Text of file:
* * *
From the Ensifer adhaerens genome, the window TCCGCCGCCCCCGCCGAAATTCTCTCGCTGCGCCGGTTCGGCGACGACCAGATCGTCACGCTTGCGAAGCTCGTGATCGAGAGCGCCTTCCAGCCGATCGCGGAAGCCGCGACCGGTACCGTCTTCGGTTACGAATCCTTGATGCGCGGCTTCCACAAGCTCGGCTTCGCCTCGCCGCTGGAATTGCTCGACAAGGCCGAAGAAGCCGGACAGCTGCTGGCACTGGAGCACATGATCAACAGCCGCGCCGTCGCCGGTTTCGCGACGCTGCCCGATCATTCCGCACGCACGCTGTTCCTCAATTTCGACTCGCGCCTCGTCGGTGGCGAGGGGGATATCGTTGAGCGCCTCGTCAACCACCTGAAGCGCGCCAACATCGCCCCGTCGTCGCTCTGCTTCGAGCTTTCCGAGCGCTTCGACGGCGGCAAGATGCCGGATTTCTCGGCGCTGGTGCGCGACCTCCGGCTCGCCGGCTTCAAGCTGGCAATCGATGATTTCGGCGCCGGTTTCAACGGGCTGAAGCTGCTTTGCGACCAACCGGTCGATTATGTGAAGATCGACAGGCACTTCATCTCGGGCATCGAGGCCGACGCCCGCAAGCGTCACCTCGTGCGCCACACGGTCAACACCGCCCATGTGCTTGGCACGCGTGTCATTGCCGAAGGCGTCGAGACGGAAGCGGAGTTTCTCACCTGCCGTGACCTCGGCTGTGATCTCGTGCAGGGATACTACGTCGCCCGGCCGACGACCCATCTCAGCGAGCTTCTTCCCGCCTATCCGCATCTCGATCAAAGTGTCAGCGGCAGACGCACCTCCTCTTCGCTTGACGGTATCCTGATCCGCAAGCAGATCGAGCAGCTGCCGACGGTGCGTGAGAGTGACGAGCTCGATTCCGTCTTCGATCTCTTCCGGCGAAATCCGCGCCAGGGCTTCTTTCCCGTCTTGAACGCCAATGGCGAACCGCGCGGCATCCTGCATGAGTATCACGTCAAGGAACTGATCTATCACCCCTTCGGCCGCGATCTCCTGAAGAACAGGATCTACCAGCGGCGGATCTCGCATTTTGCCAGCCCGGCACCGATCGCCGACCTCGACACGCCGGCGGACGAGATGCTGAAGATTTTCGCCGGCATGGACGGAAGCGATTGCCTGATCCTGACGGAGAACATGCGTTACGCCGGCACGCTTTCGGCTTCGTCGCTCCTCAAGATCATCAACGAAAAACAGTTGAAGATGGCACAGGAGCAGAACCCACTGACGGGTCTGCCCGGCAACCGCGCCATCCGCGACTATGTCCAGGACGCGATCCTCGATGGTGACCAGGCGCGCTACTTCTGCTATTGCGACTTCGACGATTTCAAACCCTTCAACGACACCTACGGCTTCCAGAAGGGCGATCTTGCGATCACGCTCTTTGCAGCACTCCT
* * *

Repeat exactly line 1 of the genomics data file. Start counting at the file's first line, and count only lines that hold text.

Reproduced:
From the Ensifer adhaerens genome, the window TCCGCCGCCCCCGCCGAAATTCTCTCGCTGCGCCGGTTCGGCGACGACCAGATCGTCACGCTTGCGAAGCTCGTGATCGAGAGCGCCTTCCAGCCGATCGCGGAAGCCGCGACCGGTACCGTCTTCGGTTACGAATCCTTGATGCGCGGCTTCCACAAGCTCGGCTTCGCCTCGCCGCTGGAATTGCTCGACAAGGCCGAAGAAGCCGGACAGCTGCTGGCACTGGAGCACATGATCAACAGCCGCGCCGTCGCCGGTTTCGCGACGCTGCCCGATCATTCCGCACGCACGCTGTTCCTCAATTTCGACTCGCGCCTCGTCGGTGGCGAGGGGGATATCGTTGAGCGCCTCGTCAACCACCTGAAGCGCGCCAACATCGCCCCGTCGTCGCTCTGCTTCGAGCTTTCCGAGCGCTTCGACGGCGGCAAGATGCCGGATTTCTCGGCGCTGGTGCGCGACCTCCGGCTCGCCGGCTTCAAGCTGGCAATCGATGATTTCGGCGCCGGTTTCAACGGGCTGAAGCTGCTTTGCGACCAACCGGTCGATTATGTGAAGATCGACAGGCACTTCATCTCGGGCATCGAGGCCGACGCCCGCAAGCGTCACCTCGTGCGCCACACGGTCAACACCGCCCATGTGCTTGGCACGCGTGTCATTGCCGAAGGCGTCGAGACGGAAGCGGAGTTTCTCACCTGCCGTGACCTCGGCTGTGATCTCGTGCAGGGATACTACGTCGCCCGGCCGACGACCCATCTCAGCGAGCTTCTTCCCGCCTATCCGCATCTCGATCAAAGTGTCAGCGGCAGACGCACCTCCTCTTCGCTTGACGGTATCCTGATCCGCAAGCAGATCGAGCAGCTGCCGACGGTGCGTGAGAGTGACGAGCTCGATTCCGTCTTCGATCTCTTCCGGCGAAATCCGCGCCAGGGCTTCTTTCCCGTCTTGAACGCCAATGGCGAACCGCGCGGCATCCTGCATGAGTATCACGTCAAGGAACTGATCTATCACCCCTTCGGCCGCGATCTCCTGAAGAACAGGATCTACCAGCGGCGGATCTCGCATTTTGCCAGCCCGGCACCGATCGCCGACCTCGACACGCCGGCGGACGAGATGCTGAAGATTTTCGCCGGCATGGACGGAAGCGATTGCCTGATCCTGACGGAGAACATGCGTTACGCCGGCACGCTTTCGGCTTCGTCGCTCCTCAAGATCATCAACGAAAAACAGTTGAAGATGGCACAGGAGCAGAACCCACTGACGGGTCTGCCCGGCAACCGCGCCATCCGCGACTATGTCCAGGACGCGATCCTCGATGGTGACCAGGCGCGCTACTTCTGCTATTGCGACTTCGACGATTTCAAACCCTTCAACGACACCTACGGCTTCCAGAAGGGCGATCTTGCGATCACGCTCTTTGCAGCACTCCT